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Describing Complexity in Palliative Home Care Through HexCom: A Cross-Sectional, Multicenter Study

Authors Busquet-Duran X, Jiménez-Zafra EM, Manresa-Domínguez JM, Tura-Poma M, Bosch-delaRosa O, Moragas-Roca A, Galera Padilla MC, Martin Moreno S, Martínez-Losada E, Crespo-Ramírez S, López-Garcia AI, Torán-Monserrat P

Received 2 December 2019

Accepted for publication 18 February 2020

Published 19 March 2020 Volume 2020:13 Pages 297—308


Checked for plagiarism Yes

Review by Single anonymous peer review

Peer reviewer comments 2

Editor who approved publication: Dr Scott Fraser

Xavier Busquet-Duran,1–3 Eva Maria Jiménez-Zafra,1 Josep Maria Manresa-Domínguez,2,4,5 Magda Tura-Poma,1 Olga Bosch-delaRosa,6 Anna Moragas-Roca,1 Maria Concepción Galera Padilla,1 Susana Martin Moreno,1 Emilio Martínez-Losada,1 Silvia Crespo-Ramírez,6 Ana Isabel López-Garcia,1 Pere Torán-Monserrat2,4

1Home Care Program, Support Team, PADES Granollers, Vallès Oriental Primary Health Care Services, Catalan Institute of Health, Barcelona, Spain; 2Multidisciplinary Research Group on Health and Society (GREMSAS), Barcelona, Spain; 3Department of Nursing, University Foundation of Bages (FUB), University of Vic. Central University of Catalunya, Barcelona, Spain; 4Metropolitan Nord Unit of Research Support, University Institute of Research in Primary Care (IDIAP) Jordi Gol, Barcelona, Spain; 5Department of Nursing, Autonomous University of Barcelona, Barcelona, Spain; 6Psychosocial Care Team (EAPS), Red Cross, Granollers, Barcelona, Spain

Correspondence: Xavier Busquet-Duran
Email [email protected]

Background: Complexity has become a core issue in caring for patients with advanced disease and/or at the end-of-life. The Hexagon of Complexity (HexCom) is a complexity assessment model in the process of validation in health-care settings. Our objective is to use the instrument to describe differences in complexity across disease groups in specific home care for advanced disease and/or at the end-of-life patients, both in general and as relates to each domain and subdomain.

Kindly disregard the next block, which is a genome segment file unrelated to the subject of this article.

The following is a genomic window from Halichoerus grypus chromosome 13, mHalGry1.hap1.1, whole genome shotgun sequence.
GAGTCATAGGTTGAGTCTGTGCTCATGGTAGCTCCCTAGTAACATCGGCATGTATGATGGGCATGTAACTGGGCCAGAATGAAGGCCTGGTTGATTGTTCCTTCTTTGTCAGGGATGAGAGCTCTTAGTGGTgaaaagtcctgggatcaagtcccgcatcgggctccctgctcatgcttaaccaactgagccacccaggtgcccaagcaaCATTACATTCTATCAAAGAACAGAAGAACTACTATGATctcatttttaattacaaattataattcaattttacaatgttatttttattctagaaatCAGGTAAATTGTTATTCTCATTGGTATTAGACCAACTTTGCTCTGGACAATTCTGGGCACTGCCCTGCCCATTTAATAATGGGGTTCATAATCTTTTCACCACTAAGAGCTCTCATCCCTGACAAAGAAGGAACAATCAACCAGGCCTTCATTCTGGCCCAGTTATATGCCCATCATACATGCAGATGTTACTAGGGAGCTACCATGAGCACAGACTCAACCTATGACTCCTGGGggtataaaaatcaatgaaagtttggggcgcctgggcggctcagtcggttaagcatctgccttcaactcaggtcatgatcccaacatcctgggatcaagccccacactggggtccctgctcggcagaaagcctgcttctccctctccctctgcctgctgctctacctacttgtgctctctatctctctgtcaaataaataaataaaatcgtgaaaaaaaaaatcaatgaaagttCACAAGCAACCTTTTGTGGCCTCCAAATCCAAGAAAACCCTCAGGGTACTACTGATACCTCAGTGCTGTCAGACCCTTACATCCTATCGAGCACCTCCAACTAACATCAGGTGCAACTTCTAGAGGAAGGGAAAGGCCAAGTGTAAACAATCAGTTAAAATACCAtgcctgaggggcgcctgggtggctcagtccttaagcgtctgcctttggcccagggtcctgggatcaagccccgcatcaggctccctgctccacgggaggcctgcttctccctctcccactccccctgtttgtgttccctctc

Methods: Cross-sectional study of home care was conducted in Catalonia. The instrument includes 6 domains of needs (clinical, psychological/emotional, social/family, spiritual, ethical, and death-related), 4 domains of resources (intrapersonal, interpersonal, transpersonal, and practical), and 3 levels of complexity (High (H), Moderate (M), and Low (L)). Interdisciplinary home care teams assessed and agreed on the level of complexity for each patient.
Results: Forty-three teams participated (74.1% of those invited). A total of  832 patients were assessed, 61.4% of which were cancer patients. Moderate complexity was observed in 385 (47.0%) cases and high complexity in 347 (42.4%). The median complexity score was 51 for cancer patients and 23 for patients with dementia (p< 0.001). We observed the highest level of complexity in the social/family domain. Patients/families most frequently used interpersonal resources (80.5%).
Conclusions: This study sheds light on the high-intensity work of support teams, the importance of the social/family domain and planning the place of death, substantial differences in needs and resources across disease groups, and the importance of relationship wellbeing at the end-of-life.

Keywords: home care services, palliative care, terminally ill, terminal care, non-cancer patient, complexity, interdisciplinary research

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